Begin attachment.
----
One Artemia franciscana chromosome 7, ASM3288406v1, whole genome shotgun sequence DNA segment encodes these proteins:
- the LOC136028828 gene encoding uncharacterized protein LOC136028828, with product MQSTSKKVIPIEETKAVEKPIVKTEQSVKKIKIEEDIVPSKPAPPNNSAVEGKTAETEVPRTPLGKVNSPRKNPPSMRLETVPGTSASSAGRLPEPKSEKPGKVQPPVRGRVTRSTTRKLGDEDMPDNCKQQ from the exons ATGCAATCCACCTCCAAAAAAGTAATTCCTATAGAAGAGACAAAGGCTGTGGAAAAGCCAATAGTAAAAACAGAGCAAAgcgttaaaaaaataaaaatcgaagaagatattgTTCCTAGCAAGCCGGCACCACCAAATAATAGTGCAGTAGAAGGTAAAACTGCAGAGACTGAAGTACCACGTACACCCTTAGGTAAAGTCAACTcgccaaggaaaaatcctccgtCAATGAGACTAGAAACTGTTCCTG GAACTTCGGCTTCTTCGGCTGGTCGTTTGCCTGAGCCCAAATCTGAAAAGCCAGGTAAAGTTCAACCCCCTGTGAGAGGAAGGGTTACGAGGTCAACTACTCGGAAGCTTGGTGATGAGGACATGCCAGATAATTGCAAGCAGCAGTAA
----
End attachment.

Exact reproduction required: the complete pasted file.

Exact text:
One Artemia franciscana chromosome 7, ASM3288406v1, whole genome shotgun sequence DNA segment encodes these proteins:
- the LOC136028828 gene encoding uncharacterized protein LOC136028828, with product MQSTSKKVIPIEETKAVEKPIVKTEQSVKKIKIEEDIVPSKPAPPNNSAVEGKTAETEVPRTPLGKVNSPRKNPPSMRLETVPGTSASSAGRLPEPKSEKPGKVQPPVRGRVTRSTTRKLGDEDMPDNCKQQ from the exons ATGCAATCCACCTCCAAAAAAGTAATTCCTATAGAAGAGACAAAGGCTGTGGAAAAGCCAATAGTAAAAACAGAGCAAAgcgttaaaaaaataaaaatcgaagaagatattgTTCCTAGCAAGCCGGCACCACCAAATAATAGTGCAGTAGAAGGTAAAACTGCAGAGACTGAAGTACCACGTACACCCTTAGGTAAAGTCAACTcgccaaggaaaaatcctccgtCAATGAGACTAGAAACTGTTCCTG GAACTTCGGCTTCTTCGGCTGGTCGTTTGCCTGAGCCCAAATCTGAAAAGCCAGGTAAAGTTCAACCCCCTGTGAGAGGAAGGGTTACGAGGTCAACTACTCGGAAGCTTGGTGATGAGGACATGCCAGATAATTGCAAGCAGCAGTAA